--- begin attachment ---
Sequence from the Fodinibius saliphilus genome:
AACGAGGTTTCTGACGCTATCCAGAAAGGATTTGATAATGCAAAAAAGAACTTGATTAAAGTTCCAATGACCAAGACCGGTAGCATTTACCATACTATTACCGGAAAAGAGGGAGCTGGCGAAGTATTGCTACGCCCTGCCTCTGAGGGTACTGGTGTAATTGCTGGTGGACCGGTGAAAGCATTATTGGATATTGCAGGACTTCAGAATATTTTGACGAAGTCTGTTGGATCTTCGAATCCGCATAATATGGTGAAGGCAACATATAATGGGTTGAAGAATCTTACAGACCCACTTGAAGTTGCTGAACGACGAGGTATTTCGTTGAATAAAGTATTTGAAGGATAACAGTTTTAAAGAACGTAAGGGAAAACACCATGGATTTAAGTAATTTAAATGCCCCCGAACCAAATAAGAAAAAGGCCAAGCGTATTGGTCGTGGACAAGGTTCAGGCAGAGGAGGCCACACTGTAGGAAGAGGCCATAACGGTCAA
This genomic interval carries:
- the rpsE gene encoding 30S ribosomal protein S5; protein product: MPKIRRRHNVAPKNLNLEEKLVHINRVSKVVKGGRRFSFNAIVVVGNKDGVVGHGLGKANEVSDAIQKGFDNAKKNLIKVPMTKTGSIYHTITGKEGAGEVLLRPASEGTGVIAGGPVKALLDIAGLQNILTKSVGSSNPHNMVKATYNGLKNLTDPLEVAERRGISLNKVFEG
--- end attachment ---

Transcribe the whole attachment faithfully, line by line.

Sequence from the Fodinibius saliphilus genome:
AACGAGGTTTCTGACGCTATCCAGAAAGGATTTGATAATGCAAAAAAGAACTTGATTAAAGTTCCAATGACCAAGACCGGTAGCATTTACCATACTATTACCGGAAAAGAGGGAGCTGGCGAAGTATTGCTACGCCCTGCCTCTGAGGGTACTGGTGTAATTGCTGGTGGACCGGTGAAAGCATTATTGGATATTGCAGGACTTCAGAATATTTTGACGAAGTCTGTTGGATCTTCGAATCCGCATAATATGGTGAAGGCAACATATAATGGGTTGAAGAATCTTACAGACCCACTTGAAGTTGCTGAACGACGAGGTATTTCGTTGAATAAAGTATTTGAAGGATAACAGTTTTAAAGAACGTAAGGGAAAACACCATGGATTTAAGTAATTTAAATGCCCCCGAACCAAATAAGAAAAAGGCCAAGCGTATTGGTCGTGGACAAGGTTCAGGCAGAGGAGGCCACACTGTAGGAAGAGGCCATAACGGTCAA
This genomic interval carries:
- the rpsE gene encoding 30S ribosomal protein S5; protein product: MPKIRRRHNVAPKNLNLEEKLVHINRVSKVVKGGRRFSFNAIVVVGNKDGVVGHGLGKANEVSDAIQKGFDNAKKNLIKVPMTKTGSIYHTITGKEGAGEVLLRPASEGTGVIAGGPVKALLDIAGLQNILTKSVGSSNPHNMVKATYNGLKNLTDPLEVAERRGISLNKVFEG